Take the 2-minute tour ×
MathOverflow is a question and answer site for professional mathematicians. It's 100% free, no registration required.

Let $X$ be an algebraic variety (over any field). The definition of the Lie bracket of two vector fields on $X$ (i.e. sections of the tangent sheaf) which I know characterizes vector fields as derivations of the structure sheaf, and then one checks that the commutator of two derivations is a derivation. My first question is whether this definition works when $X$ is not smooth.

I am more concerned about my second question if the answer to the first is no, but I am interested regardless: is there an "intrinsic" definition of the Lie bracket which does not require us think of vector fields as operating on functions?

share|improve this question
    
For your second question: what do you want to think about? The usual definition is quite intrinsic! –  Mariano Suárez-Alvarez Apr 17 '12 at 0:15
    
Agreed: intrinsic is the wrong word. My point is that it is possible to think about vector fields without considering them as differential operators, so I wonder if one can define the Lie bracket as such. I am partially motivated by the case of smooth manifolds, where there is such an alternative definition of the Lie bracket, but this one uses limits in an essential way and does not have any obvious algebraic analogue. –  Justin Campbell Apr 17 '12 at 0:29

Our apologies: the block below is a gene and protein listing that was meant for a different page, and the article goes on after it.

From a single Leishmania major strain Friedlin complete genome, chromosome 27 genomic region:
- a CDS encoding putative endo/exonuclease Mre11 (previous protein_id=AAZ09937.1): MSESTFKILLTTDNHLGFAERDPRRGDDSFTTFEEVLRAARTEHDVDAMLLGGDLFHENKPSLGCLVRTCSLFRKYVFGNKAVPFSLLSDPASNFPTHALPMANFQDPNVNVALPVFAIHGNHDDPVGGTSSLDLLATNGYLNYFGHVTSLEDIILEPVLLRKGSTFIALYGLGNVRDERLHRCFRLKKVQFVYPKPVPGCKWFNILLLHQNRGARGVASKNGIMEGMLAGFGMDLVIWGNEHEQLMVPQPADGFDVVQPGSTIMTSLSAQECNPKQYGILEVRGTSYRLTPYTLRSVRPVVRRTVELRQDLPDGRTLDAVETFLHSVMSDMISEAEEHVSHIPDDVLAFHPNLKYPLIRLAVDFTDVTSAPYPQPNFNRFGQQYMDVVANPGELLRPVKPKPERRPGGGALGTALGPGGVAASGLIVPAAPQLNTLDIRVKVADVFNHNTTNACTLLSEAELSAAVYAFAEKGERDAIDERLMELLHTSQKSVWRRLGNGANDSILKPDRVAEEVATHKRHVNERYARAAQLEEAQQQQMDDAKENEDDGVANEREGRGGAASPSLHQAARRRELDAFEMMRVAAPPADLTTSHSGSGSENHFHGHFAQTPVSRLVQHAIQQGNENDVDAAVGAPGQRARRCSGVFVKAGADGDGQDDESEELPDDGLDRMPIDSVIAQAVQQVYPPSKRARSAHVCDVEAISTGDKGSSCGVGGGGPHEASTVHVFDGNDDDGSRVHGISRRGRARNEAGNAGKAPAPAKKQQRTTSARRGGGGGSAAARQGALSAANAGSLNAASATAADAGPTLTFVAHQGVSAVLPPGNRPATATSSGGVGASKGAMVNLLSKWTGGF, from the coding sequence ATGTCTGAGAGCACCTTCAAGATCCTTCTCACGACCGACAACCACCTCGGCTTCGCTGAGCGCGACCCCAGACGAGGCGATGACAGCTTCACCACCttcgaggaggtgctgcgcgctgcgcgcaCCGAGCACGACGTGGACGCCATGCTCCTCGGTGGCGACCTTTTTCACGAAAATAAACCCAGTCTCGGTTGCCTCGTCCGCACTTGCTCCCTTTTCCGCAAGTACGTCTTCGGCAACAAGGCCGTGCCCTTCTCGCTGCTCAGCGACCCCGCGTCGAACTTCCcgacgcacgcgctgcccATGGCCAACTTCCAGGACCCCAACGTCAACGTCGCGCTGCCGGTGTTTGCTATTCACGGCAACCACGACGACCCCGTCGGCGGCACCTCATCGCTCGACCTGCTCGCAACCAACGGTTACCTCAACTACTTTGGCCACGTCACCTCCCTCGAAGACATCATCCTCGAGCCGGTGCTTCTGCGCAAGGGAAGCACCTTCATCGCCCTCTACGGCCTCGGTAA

In qchu.wordpress.com/2011/02/26/… I give a definition of the Lie bracket of two derivations that doesn't require limits and doesn't require that you verify that the commutator of two derivations is a derivation; the whole thing naturally falls out of the careful use of nilpotents. Since the Lie bracket is local, for varieties it suffices to piece together the story of that post on open affines. Does that answer part of your question? –  Qiaochu Yuan Apr 17 '12 at 0:54
    
@Qiaochu: I'm not convinced there's a large conceptual difference between nilpotents and limits. @Justin: You can try to say that "a vector field is a section of the tangent bundle", but then what is the tangent bundle if not the collection of point-derivations? I guess you'll say "it's the vector bundle glued together with such-and-such transition functions", which is OK, but clearly less elegant than the other definition. –  Theo Johnson-Freyd Apr 17 '12 at 3:56
    
@Theo: okay, but Justin didn't seem to think that the limit definition extended to the algebraic setting, and recasting it in terms of nilpotents makes it clear that it does. –  Qiaochu Yuan Apr 17 '12 at 5:49
show 2 more comments

1 Answer

up vote 1 down vote accepted

In an old blog post I give a definition of the Lie bracket of two derivations (of a ring, not necessarily commutative, in which $2$ is invertible) that doesn't require limits and doesn't require that you verify that the commutator of two derivations is a derivation; the whole thing naturally falls out of the careful use of nilpotents. Since the Lie bracket is local, for varieties it suffices to piece together the story of that post on open affines.

share|improve this answer
add comment

Your Answer

 
discard

By posting your answer, you agree to the privacy policy and terms of service.

Not the answer you're looking for? Browse other questions tagged or ask your own question.